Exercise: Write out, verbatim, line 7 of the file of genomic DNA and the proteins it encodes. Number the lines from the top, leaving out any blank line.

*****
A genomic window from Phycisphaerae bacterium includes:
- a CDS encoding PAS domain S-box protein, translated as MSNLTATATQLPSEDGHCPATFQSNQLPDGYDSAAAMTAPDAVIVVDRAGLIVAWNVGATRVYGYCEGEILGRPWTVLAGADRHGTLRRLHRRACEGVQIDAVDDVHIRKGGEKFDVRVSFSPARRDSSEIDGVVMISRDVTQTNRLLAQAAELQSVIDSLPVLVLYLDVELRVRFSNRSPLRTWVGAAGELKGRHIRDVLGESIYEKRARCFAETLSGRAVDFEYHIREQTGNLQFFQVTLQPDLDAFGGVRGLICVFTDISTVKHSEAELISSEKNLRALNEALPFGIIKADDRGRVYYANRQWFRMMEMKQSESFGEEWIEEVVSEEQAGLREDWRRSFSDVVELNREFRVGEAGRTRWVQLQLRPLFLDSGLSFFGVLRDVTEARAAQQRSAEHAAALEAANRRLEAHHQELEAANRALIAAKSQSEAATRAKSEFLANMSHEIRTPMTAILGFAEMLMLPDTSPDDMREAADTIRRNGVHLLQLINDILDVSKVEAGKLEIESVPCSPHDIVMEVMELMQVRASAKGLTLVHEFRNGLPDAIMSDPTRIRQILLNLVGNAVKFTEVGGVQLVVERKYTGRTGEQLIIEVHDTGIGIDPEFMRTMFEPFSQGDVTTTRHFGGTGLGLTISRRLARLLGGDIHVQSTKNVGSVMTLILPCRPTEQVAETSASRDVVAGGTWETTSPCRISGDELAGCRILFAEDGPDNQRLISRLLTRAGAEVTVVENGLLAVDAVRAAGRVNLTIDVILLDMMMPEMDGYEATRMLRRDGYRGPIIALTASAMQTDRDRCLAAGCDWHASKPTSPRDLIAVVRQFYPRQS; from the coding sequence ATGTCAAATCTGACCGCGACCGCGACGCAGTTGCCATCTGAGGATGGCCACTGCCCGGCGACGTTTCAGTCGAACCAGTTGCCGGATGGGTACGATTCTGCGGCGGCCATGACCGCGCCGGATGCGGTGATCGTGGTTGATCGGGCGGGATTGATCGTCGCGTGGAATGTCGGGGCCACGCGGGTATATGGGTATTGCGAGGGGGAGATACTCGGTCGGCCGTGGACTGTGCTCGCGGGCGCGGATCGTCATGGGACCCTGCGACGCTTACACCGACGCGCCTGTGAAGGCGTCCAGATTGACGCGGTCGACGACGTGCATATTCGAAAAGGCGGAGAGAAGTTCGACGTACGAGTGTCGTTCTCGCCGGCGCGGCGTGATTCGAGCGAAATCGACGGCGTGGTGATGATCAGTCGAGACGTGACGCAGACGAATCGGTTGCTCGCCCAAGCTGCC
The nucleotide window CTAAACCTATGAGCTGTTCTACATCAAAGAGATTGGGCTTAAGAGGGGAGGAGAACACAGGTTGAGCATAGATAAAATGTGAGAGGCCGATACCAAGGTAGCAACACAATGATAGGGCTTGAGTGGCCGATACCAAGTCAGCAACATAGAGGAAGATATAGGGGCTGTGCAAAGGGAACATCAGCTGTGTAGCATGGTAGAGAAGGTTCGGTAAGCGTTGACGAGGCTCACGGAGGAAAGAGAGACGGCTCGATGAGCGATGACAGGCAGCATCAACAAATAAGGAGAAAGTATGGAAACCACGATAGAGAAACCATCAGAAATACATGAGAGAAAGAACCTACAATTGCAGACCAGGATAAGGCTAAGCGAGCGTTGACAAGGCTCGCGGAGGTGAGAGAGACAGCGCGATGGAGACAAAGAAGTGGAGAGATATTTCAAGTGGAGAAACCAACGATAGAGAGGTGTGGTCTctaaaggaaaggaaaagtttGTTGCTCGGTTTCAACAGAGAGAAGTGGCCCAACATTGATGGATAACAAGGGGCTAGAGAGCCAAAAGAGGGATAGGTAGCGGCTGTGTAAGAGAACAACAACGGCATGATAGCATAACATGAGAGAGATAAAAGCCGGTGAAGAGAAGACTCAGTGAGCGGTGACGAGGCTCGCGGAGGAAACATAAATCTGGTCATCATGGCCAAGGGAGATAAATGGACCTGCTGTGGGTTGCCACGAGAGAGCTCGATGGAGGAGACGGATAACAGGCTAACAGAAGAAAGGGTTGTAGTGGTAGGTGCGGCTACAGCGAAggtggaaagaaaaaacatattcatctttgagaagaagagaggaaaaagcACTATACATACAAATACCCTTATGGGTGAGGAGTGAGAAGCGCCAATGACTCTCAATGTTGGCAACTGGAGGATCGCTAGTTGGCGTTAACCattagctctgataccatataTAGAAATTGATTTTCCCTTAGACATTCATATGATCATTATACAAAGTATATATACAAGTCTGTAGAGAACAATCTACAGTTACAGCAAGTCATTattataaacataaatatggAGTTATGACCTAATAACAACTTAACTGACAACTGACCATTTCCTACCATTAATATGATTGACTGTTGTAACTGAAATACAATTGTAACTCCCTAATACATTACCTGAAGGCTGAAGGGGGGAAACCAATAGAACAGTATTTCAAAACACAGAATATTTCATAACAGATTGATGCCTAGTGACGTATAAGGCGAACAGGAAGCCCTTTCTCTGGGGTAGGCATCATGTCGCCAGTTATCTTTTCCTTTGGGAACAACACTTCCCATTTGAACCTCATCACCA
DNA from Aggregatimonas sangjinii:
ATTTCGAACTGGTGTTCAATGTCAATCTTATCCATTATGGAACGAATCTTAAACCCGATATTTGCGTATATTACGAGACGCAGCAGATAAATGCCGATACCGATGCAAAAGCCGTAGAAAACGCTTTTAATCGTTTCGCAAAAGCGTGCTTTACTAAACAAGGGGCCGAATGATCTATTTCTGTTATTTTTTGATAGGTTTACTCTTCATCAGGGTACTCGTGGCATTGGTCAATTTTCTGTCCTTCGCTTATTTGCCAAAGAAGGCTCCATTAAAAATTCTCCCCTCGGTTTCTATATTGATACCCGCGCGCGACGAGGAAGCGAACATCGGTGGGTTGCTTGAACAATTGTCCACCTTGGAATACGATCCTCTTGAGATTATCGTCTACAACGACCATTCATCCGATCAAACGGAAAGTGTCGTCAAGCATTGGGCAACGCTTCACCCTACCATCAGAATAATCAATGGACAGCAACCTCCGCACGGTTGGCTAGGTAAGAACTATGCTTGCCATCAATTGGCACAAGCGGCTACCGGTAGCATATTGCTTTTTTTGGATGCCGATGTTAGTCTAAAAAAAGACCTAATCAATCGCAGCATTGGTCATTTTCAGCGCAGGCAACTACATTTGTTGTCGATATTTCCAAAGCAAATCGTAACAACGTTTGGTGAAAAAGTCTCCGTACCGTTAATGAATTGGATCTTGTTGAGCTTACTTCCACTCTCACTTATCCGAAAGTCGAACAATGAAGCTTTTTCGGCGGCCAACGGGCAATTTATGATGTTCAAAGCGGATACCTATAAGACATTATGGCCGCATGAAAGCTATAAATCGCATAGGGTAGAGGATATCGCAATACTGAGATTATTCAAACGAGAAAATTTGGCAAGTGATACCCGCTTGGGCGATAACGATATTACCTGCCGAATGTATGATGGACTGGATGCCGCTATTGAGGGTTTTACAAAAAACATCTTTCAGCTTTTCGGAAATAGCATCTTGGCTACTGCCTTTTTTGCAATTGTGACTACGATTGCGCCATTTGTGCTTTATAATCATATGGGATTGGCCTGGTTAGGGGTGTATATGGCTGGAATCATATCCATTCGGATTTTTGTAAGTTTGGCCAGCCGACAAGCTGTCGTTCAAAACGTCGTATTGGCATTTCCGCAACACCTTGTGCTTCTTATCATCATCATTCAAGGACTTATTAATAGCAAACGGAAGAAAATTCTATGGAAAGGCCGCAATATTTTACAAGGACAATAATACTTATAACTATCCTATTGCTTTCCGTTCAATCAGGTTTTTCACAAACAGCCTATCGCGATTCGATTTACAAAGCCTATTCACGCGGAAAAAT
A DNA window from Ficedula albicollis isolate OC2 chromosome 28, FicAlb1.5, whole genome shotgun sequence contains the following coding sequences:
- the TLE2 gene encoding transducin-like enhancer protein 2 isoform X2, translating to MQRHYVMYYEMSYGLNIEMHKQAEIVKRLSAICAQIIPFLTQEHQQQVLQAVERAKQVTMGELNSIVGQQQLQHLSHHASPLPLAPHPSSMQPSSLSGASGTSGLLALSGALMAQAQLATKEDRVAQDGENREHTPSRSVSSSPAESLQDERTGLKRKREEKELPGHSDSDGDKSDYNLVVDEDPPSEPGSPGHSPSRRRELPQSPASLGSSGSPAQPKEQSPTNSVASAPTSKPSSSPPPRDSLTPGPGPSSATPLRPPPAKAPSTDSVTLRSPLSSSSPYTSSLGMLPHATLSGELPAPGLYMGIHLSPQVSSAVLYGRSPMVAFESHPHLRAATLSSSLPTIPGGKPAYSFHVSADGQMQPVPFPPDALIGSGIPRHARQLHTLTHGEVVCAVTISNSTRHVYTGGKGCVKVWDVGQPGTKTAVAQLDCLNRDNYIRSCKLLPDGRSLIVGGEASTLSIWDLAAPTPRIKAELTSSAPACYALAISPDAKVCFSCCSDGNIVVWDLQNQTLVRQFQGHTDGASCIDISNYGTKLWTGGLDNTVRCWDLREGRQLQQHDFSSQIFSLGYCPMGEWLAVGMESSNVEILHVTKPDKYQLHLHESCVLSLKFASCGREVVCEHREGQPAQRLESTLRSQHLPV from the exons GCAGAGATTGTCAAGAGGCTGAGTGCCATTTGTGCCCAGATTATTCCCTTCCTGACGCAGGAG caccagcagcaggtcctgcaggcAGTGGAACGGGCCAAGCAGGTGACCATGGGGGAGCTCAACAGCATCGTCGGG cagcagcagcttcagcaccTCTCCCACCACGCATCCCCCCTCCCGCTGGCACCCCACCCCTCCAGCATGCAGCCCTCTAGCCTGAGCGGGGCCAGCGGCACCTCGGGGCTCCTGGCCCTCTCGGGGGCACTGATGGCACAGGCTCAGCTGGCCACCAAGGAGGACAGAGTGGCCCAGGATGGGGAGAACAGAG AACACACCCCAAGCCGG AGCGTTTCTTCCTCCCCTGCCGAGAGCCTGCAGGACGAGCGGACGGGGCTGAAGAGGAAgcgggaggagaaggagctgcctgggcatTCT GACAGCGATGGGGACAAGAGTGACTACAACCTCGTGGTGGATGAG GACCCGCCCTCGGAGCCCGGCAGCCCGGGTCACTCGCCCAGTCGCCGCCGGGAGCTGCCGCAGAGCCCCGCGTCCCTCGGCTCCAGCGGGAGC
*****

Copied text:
- the TLE2 gene encoding transducin-like enhancer protein 2 isoform X2, translating to MQRHYVMYYEMSYGLNIEMHKQAEIVKRLSAICAQIIPFLTQEHQQQVLQAVERAKQVTMGELNSIVGQQQLQHLSHHASPLPLAPHPSSMQPSSLSGASGTSGLLALSGALMAQAQLATKEDRVAQDGENREHTPSRSVSSSPAESLQDERTGLKRKREEKELPGHSDSDGDKSDYNLVVDEDPPSEPGSPGHSPSRRRELPQSPASLGSSGSPAQPKEQSPTNSVASAPTSKPSSSPPPRDSLTPGPGPSSATPLRPPPAKAPSTDSVTLRSPLSSSSPYTSSLGMLPHATLSGELPAPGLYMGIHLSPQVSSAVLYGRSPMVAFESHPHLRAATLSSSLPTIPGGKPAYSFHVSADGQMQPVPFPPDALIGSGIPRHARQLHTLTHGEVVCAVTISNSTRHVYTGGKGCVKVWDVGQPGTKTAVAQLDCLNRDNYIRSCKLLPDGRSLIVGGEASTLSIWDLAAPTPRIKAELTSSAPACYALAISPDAKVCFSCCSDGNIVVWDLQNQTLVRQFQGHTDGASCIDISNYGTKLWTGGLDNTVRCWDLREGRQLQQHDFSSQIFSLGYCPMGEWLAVGMESSNVEILHVTKPDKYQLHLHESCVLSLKFASCGREVVCEHREGQPAQRLESTLRSQHLPV from the exons GCAGAGATTGTCAAGAGGCTGAGTGCCATTTGTGCCCAGATTATTCCCTTCCTGACGCAGGAG caccagcagcaggtcctgcaggcAGTGGAACGGGCCAAGCAGGTGACCATGGGGGAGCTCAACAGCATCGTCGGG cagcagcagcttcagcaccTCTCCCACCACGCATCCCCCCTCCCGCTGGCACCCCACCCCTCCAGCATGCAGCCCTCTAGCCTGAGCGGGGCCAGCGGCACCTCGGGGCTCCTGGCCCTCTCGGGGGCACTGATGGCACAGGCTCAGCTGGCCACCAAGGAGGACAGAGTGGCCCAGGATGGGGAGAACAGAG AACACACCCCAAGCCGG AGCGTTTCTTCCTCCCCTGCCGAGAGCCTGCAGGACGAGCGGACGGGGCTGAAGAGGAAgcgggaggagaaggagctgcctgggcatTCT GACAGCGATGGGGACAAGAGTGACTACAACCTCGTGGTGGATGAG GACCCGCCCTCGGAGCCCGGCAGCCCGGGTCACTCGCCCAGTCGCCGCCGGGAGCTGCCGCAGAGCCCCGCGTCCCTCGGCTCCAGCGGGAGC